Welcome to the inaugural post on my new blog: “Board Matters: the Politics of Education”, a commentary on the issues of the Buffalo Board of Education that matter. The campaign season leading up to the election to fill three seats on the Board this May has just begun and it appears that there will be a crowded field of candidates (11 at last count) and a plethora of issues to discuss/debate.
If you notice the Blog owner’s profile, it references the GTM Sisterhood. I decided to keep that profile, with a few modifications because it is a fitting representation of the true definition of a “sisterhood”. It contradicts the meaning that one Buffalo Board member wants to ascribe to African American women on the Board and staff. He uses the term to convey his contempt for this group of Black women, and to label us as incompetent, seeking undeserved status, negative, destructive, clandestine and irresponsible. He tries to mask his use of “the sisterhood” by claiming that this is the reference we make to ourselves. However, he means the term to be demeaning and derogatory.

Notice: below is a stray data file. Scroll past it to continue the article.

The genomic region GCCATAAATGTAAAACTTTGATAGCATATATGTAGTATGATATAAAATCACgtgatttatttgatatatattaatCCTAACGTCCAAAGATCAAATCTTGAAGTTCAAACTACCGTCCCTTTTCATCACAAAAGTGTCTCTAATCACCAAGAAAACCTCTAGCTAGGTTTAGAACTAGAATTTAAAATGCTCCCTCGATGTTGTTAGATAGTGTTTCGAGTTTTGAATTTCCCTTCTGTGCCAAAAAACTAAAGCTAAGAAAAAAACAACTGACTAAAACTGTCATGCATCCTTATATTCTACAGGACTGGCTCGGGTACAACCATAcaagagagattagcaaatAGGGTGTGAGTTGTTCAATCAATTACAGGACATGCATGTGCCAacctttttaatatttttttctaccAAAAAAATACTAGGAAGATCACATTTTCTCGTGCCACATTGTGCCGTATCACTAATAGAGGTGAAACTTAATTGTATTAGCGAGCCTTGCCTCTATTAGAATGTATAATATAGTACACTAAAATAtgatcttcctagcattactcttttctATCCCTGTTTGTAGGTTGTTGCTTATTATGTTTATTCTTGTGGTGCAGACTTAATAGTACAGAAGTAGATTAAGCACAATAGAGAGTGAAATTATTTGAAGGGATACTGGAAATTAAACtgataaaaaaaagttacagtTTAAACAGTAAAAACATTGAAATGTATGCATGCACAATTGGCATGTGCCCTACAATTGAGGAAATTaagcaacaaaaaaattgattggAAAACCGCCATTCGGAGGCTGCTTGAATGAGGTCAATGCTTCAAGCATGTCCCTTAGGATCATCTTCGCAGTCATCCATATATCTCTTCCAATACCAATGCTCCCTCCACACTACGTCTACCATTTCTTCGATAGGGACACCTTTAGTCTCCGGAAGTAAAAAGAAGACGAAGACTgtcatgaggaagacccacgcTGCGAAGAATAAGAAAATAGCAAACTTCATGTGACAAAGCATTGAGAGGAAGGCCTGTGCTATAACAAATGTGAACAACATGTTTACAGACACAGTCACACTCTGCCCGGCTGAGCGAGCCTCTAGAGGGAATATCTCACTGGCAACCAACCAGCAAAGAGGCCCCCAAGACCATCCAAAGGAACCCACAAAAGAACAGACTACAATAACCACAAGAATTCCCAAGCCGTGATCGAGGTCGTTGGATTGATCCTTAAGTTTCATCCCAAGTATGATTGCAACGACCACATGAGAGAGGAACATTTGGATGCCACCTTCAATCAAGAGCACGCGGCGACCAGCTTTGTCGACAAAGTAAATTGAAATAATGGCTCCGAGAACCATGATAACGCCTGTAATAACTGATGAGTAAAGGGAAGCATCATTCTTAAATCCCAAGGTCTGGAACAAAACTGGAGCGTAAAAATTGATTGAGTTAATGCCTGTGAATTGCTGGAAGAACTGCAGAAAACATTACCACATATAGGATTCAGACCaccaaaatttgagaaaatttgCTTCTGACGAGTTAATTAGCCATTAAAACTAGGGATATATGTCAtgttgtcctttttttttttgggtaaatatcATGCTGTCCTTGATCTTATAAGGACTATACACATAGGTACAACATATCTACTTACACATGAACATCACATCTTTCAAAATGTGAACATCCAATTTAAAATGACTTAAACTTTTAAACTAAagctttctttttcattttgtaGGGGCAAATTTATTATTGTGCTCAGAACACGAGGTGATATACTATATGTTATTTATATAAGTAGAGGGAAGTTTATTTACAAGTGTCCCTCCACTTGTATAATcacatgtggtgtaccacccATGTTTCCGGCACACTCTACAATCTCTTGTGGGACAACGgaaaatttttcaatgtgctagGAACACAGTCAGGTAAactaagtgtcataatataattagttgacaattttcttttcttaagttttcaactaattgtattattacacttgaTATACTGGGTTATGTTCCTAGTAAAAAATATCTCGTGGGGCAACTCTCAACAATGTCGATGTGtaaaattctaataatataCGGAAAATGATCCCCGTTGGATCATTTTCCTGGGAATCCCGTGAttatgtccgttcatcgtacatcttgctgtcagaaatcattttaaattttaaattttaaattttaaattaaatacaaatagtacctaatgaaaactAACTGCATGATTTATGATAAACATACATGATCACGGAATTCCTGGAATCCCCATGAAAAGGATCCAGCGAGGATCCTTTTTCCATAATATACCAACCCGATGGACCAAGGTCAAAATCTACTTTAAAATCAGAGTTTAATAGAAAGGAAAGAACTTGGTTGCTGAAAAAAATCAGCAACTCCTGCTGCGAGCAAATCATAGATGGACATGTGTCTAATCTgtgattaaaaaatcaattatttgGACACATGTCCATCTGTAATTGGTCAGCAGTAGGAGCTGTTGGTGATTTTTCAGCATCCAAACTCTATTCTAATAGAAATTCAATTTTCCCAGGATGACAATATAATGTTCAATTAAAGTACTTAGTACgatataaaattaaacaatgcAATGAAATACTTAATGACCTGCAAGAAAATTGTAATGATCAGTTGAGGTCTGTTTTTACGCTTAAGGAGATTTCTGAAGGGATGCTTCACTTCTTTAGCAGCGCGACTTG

Historically and presently, the “sisterhood” describes the tradition of black women banding together, formally or informally, to create agency (self-help), advocacy and service to members of the community (theirs as well as the community in general). Members of the “sisterhood” are leaders but also understand the power of “strength in numbers”, so they collaborate and coalesce.
So, when you understand the true meaning of the “sisterhood”, you understand why we embrace that descriptor, celebrate it and proudly call ourselves, members!